And believe in that believe that he’s their belief in God, believe that he’s good, and he’s still working in their life, even if it looks different than you thought it was going to be. In my experience, the story that ends up happening in reality is pretty different than the one that you thought you were going to live. But just because that path looks different than the one you thought you were going to take. It doesn’t mean it’s the wrong path. It just means it’s an unexpected path. And God is still there in that path. And just as I said, at the beginning of this podcast, if you haven’t listened to my podcast from last week, about gratitude, then you need to pause this one and you need to go listen to that one. Because the next thing you need to do is give gratitude for where you are and where you’ve been. Because gratitude is central to changing our thoughts, to questioning them to finding peace and joy in our life, by changing the lenses that we see our life through.
Now take a look at the children that God sent you. Who did he send you. If you have a challenging parenting situation or two in your life, if you have challenging children, God must have thought pretty highly of you, to send you the children that he did. And your job isn’t to create a perfect family or to deliver your children back to him. Or even to fix your children. None of those things are your job. And it’s very easy to sit in a church meeting and to look around and compare yourself with others and feel like I don’t measure up. That’s human nature. It’s human nature to want to fit in and want to be successful in the ways that are important to us in our lives. And when things aren’t going the way that we hoped, the way that we prayed the way that maybe we wished upon a star and the way that we thought they would. It’s easy to think that you have failed and everyone else around you has succeeded. But the way that I’ve come to understand my role as a parent, and if I’m successful or not, is this If some day, I’m standing before the Judgment bar of God. And I can reach so grateful to him for all the experiences that I’ve been given in my life, especially for the family that I’ve been blessed with. And if I can say to him, it has been a privilege to share the planet with these children. Thank you so much for that opportunity. If I can say that I’ve done what I was supposed to do. And then if I can say that, I know that my thoughts and my ways are becoming more like his thoughts and his ways. That is what I have for you today.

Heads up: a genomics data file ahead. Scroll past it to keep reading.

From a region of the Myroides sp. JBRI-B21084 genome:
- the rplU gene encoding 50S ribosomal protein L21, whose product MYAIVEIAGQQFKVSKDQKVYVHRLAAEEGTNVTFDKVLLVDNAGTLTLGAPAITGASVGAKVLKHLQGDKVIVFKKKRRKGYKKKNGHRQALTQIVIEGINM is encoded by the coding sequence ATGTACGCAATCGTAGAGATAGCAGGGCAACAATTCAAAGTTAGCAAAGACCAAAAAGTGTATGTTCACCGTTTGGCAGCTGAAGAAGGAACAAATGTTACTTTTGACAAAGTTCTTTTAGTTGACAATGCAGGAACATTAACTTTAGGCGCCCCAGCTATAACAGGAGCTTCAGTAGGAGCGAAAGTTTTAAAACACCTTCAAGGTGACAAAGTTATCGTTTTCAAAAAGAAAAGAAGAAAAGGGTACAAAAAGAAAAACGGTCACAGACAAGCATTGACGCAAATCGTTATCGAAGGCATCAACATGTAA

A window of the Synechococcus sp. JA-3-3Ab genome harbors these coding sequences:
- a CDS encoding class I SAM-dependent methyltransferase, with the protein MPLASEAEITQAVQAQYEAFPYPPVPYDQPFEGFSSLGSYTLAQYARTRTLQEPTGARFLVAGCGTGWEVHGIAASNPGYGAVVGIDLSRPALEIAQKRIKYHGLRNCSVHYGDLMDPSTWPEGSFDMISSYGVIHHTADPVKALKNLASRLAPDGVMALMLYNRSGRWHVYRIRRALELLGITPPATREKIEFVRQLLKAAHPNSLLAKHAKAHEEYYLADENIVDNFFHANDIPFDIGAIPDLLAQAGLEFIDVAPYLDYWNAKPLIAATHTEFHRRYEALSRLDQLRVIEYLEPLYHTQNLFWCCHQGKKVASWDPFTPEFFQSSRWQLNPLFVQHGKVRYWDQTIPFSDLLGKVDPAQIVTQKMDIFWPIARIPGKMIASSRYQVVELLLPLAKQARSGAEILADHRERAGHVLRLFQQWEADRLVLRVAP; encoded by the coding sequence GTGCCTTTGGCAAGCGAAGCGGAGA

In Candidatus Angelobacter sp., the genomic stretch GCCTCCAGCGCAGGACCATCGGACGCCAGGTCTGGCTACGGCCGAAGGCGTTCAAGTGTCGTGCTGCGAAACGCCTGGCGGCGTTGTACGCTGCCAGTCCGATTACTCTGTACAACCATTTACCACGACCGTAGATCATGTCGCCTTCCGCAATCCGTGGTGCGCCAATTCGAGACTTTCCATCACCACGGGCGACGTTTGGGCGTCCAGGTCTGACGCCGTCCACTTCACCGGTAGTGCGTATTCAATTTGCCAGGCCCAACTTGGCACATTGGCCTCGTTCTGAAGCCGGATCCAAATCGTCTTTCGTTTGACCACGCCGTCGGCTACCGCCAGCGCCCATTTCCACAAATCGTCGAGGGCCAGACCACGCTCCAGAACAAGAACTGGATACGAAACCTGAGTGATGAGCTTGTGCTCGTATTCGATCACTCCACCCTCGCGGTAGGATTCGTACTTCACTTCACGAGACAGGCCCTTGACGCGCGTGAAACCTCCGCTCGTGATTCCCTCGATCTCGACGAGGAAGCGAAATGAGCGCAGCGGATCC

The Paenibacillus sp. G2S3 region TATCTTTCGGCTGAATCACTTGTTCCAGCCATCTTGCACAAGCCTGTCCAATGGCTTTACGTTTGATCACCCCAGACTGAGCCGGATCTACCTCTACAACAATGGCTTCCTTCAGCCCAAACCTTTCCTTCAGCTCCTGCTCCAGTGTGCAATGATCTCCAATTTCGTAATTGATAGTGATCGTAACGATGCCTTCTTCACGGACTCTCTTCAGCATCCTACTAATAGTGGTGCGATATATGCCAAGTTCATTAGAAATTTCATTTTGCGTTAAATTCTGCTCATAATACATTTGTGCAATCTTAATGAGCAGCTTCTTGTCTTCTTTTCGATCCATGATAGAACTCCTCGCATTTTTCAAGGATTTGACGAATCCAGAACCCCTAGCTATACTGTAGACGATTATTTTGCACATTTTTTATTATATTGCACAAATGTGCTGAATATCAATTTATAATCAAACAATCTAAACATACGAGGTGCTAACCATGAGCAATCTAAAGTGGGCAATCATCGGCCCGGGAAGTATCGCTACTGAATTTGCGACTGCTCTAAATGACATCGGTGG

I would really love for you to join my relationship reset workshop in January, give it to yourself as a gift or to someone else who is struggling to connect with someone that they love. Because this workshop, helps repair relationships, and helps families begin to come together and heal. And if there’s anything we need more of in this world right now, it’s for families to come back together and and this will be a gift that you can’t measure the benefits, because they’re too great. They’re too long lasting. So use this coupon code that I’m going to put in the show notes. It’s reset, first $70 discount and it’s good until December 25 and I will see you at that workshop on January 13.